- Former reporter Hannah Storm says Marie Colvin was an inspiration to journalists
- Storm, of International News Safety Institute, says reporters face dangers in course of work
- Storm: Colvin "shone a light on the worst suffering humans can inflict on each other"
I was 23 and a graduate trainee journalist when Marie Colvin survived an ambush in Sri Lanka that robbed her of an eye.
To me, she was already part of a small band of women war correspondents, starting with Martha Gellhorn, who were my role models. To me, these women lived the story, gave voice to the voiceless and urged the myopic world to sit up and give a damn.
The romantic in me yearned for their life of exotic travel, dangerous liaisons and hushed confidences over drinks and cigarettes in dingy bars, where stories were written and lifelong friendships made.
The realist in me did not understand the risks then. It wasn't until later that I realised I am not brave enough to be like Marie and some of the women I've met in my work. I've travelled to some dark places and reported from some danger zones, but nothing of the magnitude that she and they have encountered.
I had first come across Marie while doing work experience on the foreign desk at the Sunday Times. To a young, hungry, aspiring foreign correspondent, she was an inspiration.
But her experience in Sri Lanka several years later gave her added gravitas in my eyes. She was a survivor in a world where safety had not yet really become part of the culture and conversation in news rooms and, even then, in the years before the inexorable rise of social media raised the stakes and cacophony of information for traditional journalists, she was a rare breed.
Having decided in the wake of the devastating earthquake in Haiti that I no longer wanted to report from these so-called hostile environments, that I no longer wished to do so as the mother of a small daughter, I now work for the International News Safety Institute, a charity that provides safety advice and training to journalists working in dangerous situations.
At INSI, I've seen the risks journalists take and face across the world and I've learned about the people whose names and lives are hidden behind the statistics -- who represent the 120 or so men and women working in the news media killed every year trying to do their job.
Unlike Marie, most of them aren't well-known journalists, reporting for famous newspapers. Most come from countries like Pakistan, the Philippines and Mexico, where ineffective governments and corrupt officials, businesspeople and gangs want to silence them.
Along with Tim Hetherington and Anthony Shadid, Marie Colvin is probably the best known journalist to die whilst covering the Arab Spring. However, almost 30 more news media workers have died doing their jobs since the uprisings took root across the Middle East last year.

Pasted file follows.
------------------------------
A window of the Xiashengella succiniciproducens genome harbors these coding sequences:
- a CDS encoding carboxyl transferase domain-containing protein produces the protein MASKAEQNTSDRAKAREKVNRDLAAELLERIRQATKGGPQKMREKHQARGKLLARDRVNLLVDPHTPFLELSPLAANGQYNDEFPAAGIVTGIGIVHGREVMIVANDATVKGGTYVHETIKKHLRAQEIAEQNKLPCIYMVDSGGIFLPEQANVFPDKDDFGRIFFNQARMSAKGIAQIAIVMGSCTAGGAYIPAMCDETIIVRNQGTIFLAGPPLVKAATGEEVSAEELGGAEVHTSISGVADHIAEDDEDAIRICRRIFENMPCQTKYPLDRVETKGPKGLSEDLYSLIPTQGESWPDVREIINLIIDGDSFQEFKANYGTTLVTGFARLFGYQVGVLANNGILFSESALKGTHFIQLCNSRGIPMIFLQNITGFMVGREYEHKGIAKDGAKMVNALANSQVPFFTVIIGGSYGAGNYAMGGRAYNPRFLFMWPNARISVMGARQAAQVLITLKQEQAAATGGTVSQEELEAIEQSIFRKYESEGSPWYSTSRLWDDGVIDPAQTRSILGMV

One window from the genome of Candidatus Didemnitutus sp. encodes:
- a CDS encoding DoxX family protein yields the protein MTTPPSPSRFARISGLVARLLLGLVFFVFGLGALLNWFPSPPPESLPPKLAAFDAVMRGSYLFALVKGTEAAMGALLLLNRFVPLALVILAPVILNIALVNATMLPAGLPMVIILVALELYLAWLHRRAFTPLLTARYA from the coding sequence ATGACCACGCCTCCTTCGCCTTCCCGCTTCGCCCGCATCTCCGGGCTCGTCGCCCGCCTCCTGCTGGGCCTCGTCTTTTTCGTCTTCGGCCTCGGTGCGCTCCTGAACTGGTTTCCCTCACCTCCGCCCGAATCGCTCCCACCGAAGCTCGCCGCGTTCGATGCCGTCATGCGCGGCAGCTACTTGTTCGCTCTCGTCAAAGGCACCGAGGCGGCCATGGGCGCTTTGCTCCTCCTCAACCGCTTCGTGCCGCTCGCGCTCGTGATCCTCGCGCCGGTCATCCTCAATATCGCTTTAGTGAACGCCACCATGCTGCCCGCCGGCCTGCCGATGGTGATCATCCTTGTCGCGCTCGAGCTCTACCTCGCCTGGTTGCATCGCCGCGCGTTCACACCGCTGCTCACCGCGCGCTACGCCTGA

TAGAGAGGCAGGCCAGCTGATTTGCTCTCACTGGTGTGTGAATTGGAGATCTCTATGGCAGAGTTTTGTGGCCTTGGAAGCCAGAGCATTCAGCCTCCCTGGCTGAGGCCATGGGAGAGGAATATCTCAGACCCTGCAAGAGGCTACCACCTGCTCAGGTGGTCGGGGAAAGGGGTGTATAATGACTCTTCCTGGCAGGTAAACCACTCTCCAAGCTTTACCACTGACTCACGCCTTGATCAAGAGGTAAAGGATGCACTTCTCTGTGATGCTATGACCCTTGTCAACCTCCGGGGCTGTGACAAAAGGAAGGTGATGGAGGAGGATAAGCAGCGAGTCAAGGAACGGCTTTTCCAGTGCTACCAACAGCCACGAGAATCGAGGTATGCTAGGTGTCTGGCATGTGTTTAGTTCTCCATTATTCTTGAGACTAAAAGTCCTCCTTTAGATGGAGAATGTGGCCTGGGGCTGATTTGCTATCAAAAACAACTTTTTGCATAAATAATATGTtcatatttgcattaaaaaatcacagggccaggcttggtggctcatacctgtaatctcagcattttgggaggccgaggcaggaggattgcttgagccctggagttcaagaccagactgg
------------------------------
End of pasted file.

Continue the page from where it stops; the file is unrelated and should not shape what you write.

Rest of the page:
With their unknown names and faces, they are unlike her. But like Marie, they are men and women who felt compelled to fight against injustice, armed only with their words and images.
Marie knew that no war was risk free. And, after Sri Lanka, she knew that more than most.
But she knew too that journalists have a responsibility in helping write that first rough draft of history. In a speech that's been much quoted in the past 24 hours, which she gave at a service in 2010 paying tribute to journalists killed in their work, she said: "Our mission is to report these horrors of war with accuracy and without prejudice. We always have to ask ourselves whether the level of risk is worth the story. What is bravery, and what is bravado?"
There are many who turned back before Marie. Her mother said she wanted to finish "one more story". Her bosses urged her to leave the besieged Syrian city of Homs.
One friend, the BBC's Jim Muir, says he sensed in her a vulnerability he'd not seen before in the days before she left for Syria. Shortly before she died, she told another friend, Channel 4 News' Lindsey Hilsum, that it was the "worst they'd ever seen".
And, yet she felt compelled to continue shining a light on the worst suffering humans can inflict on each other, to give voice to the voiceless and expose the truth - in her case at a terrible price.
Her death and that of the brilliant French photographer Remi Ochlick have highlighted risks that journalists take to do their jobs. It has shown that there still remains a rare breed of talented, humane journalist who believes it is worth risking everything to tell the story of the victims of war.
At INSI, we want to pay tribute to Marie and the men and women like her. I hope her death will make the world sit up and realize what's going on in Syria and I hope her death will make people realize the risks that journalists across the world take every day to bring home the news.
Marie Colvin remains for me a role model, the Martha Gellhorn of her generation: An extraordinary woman who combined grit and glamour. Women like her are rare in an industry long dominated by men. Often the risks they face are no different from their male counterparts. But, on many occasions they are.
At INSI, we're launching a book dedicated to the safety of women journalists. In it, 40 women from around the world, including CNN's Hala Gorani, tell of covering war and civil unrest, corruption and disaster. They detail episodes of desperate detention, of kidnap, assault, extraordinary escapes and moments of awe-inspiring bravery, as they share their experiences of being a female journalist.
The decision to put together this unique book was triggered by the terrible attack on Lara Logan in Tahrir Square last year. It went to print just days before Marie's death.
"No Woman's Land: On the Frontlines with Female Reporters" will be published on March 8, International Women's Day. It will be launched with a tribute to Marie.